To test the feasibility, safety, and efficacy of intratracheal delivery of nitric oxide (NO) generated from air by pulsed electrical discharge via a Scoop catheter.
We studied healthy 3- to 4-month-old lambs weighing 34 ± 4 kg (mean ± SD, n = 6). A transtracheal Scoop catheter was inserted through a cuffed tracheostomy tube. U46619 was infused to increase mean pulmonary arterial pressure (mPAP) from 16 ± 1 to 32 ± 3 mmHg (mean ± SD). Electrically generated NO was delivered via the Scoop catheter to awake lambs. A sampling line, to monitor NO and nitrogen dioxide (NO) levels, was placed in the distal trachea of the lambs. The effect of varying doses of electrically generated NO, produced continuously, on pulmonary hypertension was assessed.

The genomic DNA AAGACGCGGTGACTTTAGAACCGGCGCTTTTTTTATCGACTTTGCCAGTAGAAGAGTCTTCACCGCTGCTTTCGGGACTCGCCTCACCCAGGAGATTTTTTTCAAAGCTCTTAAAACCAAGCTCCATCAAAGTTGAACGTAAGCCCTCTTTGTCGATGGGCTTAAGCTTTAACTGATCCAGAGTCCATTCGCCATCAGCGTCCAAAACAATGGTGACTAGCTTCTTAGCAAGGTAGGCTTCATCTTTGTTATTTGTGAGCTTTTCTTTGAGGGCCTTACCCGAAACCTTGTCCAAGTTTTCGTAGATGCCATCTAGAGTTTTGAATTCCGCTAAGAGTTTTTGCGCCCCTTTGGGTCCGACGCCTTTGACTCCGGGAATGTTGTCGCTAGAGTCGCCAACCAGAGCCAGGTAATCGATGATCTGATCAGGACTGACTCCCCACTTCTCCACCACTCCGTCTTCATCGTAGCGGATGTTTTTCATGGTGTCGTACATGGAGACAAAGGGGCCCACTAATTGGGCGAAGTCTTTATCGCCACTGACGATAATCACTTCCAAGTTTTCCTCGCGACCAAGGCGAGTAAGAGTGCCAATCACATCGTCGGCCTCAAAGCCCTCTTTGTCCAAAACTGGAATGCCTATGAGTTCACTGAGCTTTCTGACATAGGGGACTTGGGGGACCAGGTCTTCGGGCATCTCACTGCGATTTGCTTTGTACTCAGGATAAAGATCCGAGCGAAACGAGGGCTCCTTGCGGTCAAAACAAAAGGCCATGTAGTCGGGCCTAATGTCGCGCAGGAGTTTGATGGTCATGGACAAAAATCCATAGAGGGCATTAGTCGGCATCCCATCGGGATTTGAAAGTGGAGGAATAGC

In awake lambs with acute pulmonary hypertension, NO was continuously delivered via the Scoop catheter at 400 ml/min. NO induced pulmonary vasodilation. NO levels, measured in the trachea, were below 0.5 ppm at intratracheal NO doses of 10-80 ppm. No changes were detected in the levels of methemoglobin in blood samples before and after 5 min of NO breathing.
Continuously delivering electrically generated NO through a Scoop catheter produces vasodilation of the pulmonary vasculature of awake lambs with pulmonary hypertension. Transtracheal NO delivery may provide a long-term treatment for patients with chronic pulmonary hypertension as an outpatient without requiring a mask or tracheal intubation.

Copyright © 2020. Published by Elsevier Inc.